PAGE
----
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“Yo Fui Plutarco Elias Calles” (I Was Plutarco Elias Calles)
By Sal Osio, JD
From the Publisher's Corner
Mi Punto de Vista
“Yo Fui Plutarco Elias Calles” (I Was Plutarco Elias Calles)
by Alfredo Elias Calles
Book Review
By Sal Osio, JD, Publisher

 The author becomes the surrogate, the alter ego, of General Calles, as the latter is known even now, following his death in 1945. The author is the grandson of the General and becomes his spokesman. He relates the General’s memoirs in the first person. A reader becomes comfortable in the role, as the General ‘speaks from the grave,’ once it becomes evident that spiritually grandfather and grandson have blended in a transcendence that accounts for the fusion of their essence – the communion of their souls in the sphere of the infinite.

 General Calles is credited in the history of Mexico as being the founder of the political apparatus, eventually known as the Partido Revolucionario Institucional (PRI) that brought peace and stability to the country without the bloodshed that previously commanded the transfer of power. The PRI provided Mexico with progress and stability commencing with the presidency of the General and continuing though current history. It may be rightfully said the Calles is synonymous with the creation of the modern Mexican state.

 Through his grandson, General Calles shares with us his private thoughts and intimacies, his zeal and dedication to the creation of an independent state based on constitutional government, free of the yoke of the Catholic Church and the wealthy class, the unholy alliance which monopolized the wealth and power of the nation at the expense of the people.

He shares his experience in being seduced by the revolution of 1910 which overthrew the thirty year dictatorship of Porfirio Diaz and established the Mexican Constitution of 1917, following the assassination of Francisco Madero, the philosopher and ideologue of the Revolution.

His advent from teacher, rancher and entrepreneur, and eventually to General under the auspices of his lifelong friend and mentor, Alvaro Obregon, and comradeship with “Fito” de la Huerta – the ‘Three Sonora Musketeers’ as they were known - is filled with the political intrigue and treachery, based on greed and power, that was as great an enemy as the opposition of the clergy and aristocracy.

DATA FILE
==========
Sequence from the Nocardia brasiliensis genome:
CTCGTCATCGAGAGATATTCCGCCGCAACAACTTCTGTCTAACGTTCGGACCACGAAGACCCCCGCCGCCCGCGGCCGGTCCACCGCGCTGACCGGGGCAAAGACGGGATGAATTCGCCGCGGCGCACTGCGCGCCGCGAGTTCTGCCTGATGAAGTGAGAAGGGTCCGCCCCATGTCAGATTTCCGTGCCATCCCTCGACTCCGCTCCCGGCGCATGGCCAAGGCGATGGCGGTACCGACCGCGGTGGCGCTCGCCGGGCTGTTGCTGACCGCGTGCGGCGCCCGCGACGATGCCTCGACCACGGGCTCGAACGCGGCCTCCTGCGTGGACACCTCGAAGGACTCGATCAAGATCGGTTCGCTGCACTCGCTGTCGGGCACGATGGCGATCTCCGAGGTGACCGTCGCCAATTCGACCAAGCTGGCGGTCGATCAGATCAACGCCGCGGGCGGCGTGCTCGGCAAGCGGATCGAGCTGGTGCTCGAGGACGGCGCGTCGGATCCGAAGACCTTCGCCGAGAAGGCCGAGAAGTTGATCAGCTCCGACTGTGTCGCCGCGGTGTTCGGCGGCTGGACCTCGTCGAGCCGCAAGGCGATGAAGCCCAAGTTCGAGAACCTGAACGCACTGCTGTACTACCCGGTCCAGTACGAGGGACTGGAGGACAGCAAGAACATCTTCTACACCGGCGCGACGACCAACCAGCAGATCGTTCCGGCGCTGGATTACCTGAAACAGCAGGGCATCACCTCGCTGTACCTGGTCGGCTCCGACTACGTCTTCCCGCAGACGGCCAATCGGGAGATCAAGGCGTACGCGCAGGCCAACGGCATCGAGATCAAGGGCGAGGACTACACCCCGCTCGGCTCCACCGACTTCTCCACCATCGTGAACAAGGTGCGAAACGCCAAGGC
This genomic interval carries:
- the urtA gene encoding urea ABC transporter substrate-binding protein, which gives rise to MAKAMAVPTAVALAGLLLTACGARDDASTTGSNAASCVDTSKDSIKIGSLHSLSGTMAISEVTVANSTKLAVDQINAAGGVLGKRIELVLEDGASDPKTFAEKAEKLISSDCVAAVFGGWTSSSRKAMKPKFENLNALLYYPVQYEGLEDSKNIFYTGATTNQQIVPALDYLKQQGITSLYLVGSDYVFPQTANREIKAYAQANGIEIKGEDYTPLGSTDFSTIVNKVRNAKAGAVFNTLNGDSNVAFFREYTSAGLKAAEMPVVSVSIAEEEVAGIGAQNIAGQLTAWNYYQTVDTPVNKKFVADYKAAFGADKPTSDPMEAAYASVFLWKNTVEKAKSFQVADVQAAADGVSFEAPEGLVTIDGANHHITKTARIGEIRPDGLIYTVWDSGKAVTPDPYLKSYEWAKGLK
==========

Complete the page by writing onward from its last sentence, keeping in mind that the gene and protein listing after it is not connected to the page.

He relates the excesses of revolutionaries such as Pancho Villa and even the usurpation of Venustiano Carranza, who succeeded Madero as constitutional head of state.

 As he ascends to power in 1924 for a four year term as president of the republic, following the presidency of his dearest friend and mentor, Obregon, Calles tells us of his many challenges, primarily the state of the economy and, more daunting, the constant threat of the United States who sought to control the petroleum production of Mexico.

Threatened with an invasion and/or military excursion, one of several previously undertaken by his northern neighbor, President Elias Calles ordered his general, Lazaro Cardenas, to destroy the oil fields if the United States made any move to confiscate Mexico’s patrimony.

At once, “El Hombre Fuerte” - the strong man - of Mexico, with limited resources, after a revolution which emaciated the country and killed some one million of its citizens, faced with the threat of its powerful and imperialistic neighbor to the north, attacked by the controlled media and vested interests of the clergy and the rich, a society grounded on ignorance and poverty, and, surrounded by the treachery of ambitious conspirators aspiring to power, took the reins of the government, as if riding his steed, with firmness, discipline and resoluteness. He became an authoritarian strong man in the cusp of dictatorship.

 A tragic event in the life of General Calles was the assassination of his closest friend, Obregon, in 1928, when he was elected to the presidency for a second term upon completion of Calles’ presidency. Although the issue of reelection was negated as a possibility among the three musketeers, Obregon had reneged on this commitment contrary to the understanding with Calles, justified on the basis that Mexico needed a strong man and lacked one among the candidates for office. Although Calles had acquiesced to Obregon, clearly he did not approve, a fact well know to the political elite.